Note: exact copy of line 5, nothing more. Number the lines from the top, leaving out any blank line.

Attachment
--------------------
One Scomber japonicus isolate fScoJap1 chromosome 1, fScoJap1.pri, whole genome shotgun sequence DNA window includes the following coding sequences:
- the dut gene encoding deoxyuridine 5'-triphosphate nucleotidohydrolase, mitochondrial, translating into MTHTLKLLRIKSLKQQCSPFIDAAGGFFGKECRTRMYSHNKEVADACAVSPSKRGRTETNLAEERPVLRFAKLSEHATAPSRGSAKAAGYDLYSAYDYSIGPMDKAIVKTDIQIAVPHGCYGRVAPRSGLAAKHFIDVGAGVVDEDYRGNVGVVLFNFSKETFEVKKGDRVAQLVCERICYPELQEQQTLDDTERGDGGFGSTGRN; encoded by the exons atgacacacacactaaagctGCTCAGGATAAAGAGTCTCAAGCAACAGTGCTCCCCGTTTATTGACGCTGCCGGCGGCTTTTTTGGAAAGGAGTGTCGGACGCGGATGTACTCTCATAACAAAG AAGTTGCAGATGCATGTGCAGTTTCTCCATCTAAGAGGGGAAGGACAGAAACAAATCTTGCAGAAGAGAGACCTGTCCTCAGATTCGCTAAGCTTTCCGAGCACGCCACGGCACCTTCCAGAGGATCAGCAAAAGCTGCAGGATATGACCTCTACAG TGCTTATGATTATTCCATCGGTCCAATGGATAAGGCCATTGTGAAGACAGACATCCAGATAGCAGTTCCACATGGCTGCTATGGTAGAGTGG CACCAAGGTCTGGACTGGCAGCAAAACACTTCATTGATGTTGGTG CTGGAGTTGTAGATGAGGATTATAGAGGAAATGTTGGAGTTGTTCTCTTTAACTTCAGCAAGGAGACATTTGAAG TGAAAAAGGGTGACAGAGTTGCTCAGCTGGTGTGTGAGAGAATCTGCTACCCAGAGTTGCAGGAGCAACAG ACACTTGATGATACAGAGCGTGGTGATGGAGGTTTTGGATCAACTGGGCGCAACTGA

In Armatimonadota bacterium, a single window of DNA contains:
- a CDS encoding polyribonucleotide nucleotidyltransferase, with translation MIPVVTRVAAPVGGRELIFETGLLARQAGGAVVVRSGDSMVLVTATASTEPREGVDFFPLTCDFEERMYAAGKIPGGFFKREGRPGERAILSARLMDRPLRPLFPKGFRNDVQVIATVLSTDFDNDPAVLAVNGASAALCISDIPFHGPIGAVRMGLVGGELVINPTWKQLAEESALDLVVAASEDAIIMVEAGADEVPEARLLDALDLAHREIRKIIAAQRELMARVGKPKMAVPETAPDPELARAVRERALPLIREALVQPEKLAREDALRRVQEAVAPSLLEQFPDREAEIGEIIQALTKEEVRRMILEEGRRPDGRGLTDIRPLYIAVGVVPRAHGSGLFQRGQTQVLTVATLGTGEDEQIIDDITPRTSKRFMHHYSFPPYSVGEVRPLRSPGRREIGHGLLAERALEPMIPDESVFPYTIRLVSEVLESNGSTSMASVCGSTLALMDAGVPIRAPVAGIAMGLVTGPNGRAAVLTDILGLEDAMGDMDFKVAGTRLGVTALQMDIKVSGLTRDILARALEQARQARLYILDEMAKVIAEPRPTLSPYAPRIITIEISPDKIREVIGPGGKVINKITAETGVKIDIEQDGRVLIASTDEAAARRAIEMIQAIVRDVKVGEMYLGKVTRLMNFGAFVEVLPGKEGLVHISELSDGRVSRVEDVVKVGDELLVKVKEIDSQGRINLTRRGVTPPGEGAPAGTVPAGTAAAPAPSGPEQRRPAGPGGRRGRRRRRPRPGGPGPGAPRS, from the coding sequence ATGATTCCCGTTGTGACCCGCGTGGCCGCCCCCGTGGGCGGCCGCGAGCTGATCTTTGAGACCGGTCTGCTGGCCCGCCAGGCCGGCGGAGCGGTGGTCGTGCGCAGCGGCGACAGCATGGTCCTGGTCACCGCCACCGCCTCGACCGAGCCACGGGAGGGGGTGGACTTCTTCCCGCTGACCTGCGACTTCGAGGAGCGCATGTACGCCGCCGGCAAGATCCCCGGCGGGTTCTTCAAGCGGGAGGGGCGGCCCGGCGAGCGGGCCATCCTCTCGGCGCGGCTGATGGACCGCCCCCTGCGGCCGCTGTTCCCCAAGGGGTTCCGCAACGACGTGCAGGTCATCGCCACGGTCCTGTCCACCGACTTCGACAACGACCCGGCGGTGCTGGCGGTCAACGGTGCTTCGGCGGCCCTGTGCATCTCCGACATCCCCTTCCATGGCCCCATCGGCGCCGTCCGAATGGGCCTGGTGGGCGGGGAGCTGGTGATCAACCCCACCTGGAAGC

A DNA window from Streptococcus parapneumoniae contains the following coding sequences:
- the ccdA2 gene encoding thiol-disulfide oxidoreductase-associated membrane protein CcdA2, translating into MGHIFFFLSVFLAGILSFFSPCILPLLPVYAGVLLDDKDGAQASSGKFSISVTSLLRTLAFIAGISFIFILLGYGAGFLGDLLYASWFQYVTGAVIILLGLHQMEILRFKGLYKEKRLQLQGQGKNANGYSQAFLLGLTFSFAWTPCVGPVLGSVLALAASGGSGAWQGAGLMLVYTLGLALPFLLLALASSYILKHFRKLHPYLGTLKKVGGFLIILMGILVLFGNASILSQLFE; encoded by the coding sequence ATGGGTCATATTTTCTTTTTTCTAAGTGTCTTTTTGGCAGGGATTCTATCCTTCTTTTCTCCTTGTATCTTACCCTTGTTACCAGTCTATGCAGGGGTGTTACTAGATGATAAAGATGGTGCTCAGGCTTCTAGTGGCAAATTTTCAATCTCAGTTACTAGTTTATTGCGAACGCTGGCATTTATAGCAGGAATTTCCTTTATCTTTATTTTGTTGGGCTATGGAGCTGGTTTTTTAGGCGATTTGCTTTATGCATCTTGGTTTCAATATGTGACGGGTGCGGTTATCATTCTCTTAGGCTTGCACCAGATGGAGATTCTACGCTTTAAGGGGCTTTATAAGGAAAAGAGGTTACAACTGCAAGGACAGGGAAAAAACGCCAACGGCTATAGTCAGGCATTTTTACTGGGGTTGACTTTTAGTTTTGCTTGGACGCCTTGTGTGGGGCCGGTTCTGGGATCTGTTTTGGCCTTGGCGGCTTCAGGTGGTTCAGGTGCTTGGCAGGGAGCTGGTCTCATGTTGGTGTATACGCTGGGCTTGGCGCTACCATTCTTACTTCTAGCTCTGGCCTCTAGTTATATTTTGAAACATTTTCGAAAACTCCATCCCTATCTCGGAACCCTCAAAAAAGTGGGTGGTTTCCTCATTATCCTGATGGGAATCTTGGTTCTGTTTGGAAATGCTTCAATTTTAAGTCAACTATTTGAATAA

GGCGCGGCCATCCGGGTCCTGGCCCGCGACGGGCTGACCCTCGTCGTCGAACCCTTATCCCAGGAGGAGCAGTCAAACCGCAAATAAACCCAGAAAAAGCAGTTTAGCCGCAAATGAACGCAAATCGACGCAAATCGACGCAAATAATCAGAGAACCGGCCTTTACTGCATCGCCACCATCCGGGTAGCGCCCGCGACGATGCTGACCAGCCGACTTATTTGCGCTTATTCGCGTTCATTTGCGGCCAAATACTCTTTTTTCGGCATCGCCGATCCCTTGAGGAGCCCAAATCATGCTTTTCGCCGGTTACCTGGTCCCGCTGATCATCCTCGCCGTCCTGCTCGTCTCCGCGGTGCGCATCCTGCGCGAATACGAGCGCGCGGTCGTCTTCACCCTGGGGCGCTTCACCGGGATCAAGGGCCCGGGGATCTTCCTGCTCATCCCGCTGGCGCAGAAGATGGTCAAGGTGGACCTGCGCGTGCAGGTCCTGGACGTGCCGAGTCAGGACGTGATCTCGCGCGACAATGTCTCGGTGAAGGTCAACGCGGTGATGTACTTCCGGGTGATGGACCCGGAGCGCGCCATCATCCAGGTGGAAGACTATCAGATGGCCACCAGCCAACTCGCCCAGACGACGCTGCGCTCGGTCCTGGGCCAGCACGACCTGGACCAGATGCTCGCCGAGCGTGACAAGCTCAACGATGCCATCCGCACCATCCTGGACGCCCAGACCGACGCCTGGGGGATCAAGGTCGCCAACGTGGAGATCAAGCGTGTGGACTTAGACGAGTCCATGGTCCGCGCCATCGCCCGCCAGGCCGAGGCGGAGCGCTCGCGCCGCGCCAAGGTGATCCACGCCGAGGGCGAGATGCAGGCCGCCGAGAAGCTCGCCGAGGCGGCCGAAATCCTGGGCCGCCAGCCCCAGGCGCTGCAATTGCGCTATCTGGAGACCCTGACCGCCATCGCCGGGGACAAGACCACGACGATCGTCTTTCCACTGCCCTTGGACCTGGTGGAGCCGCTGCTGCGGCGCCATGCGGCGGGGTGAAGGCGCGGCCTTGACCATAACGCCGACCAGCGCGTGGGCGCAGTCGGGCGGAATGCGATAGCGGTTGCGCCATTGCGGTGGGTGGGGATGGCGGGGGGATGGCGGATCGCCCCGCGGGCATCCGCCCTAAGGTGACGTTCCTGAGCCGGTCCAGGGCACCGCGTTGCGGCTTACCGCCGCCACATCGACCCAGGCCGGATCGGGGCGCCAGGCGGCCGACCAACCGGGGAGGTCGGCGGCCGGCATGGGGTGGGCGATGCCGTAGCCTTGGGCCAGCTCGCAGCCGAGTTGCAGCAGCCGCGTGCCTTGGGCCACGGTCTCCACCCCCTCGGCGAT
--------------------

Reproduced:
A DNA window from Streptococcus parapneumoniae contains the following coding sequences: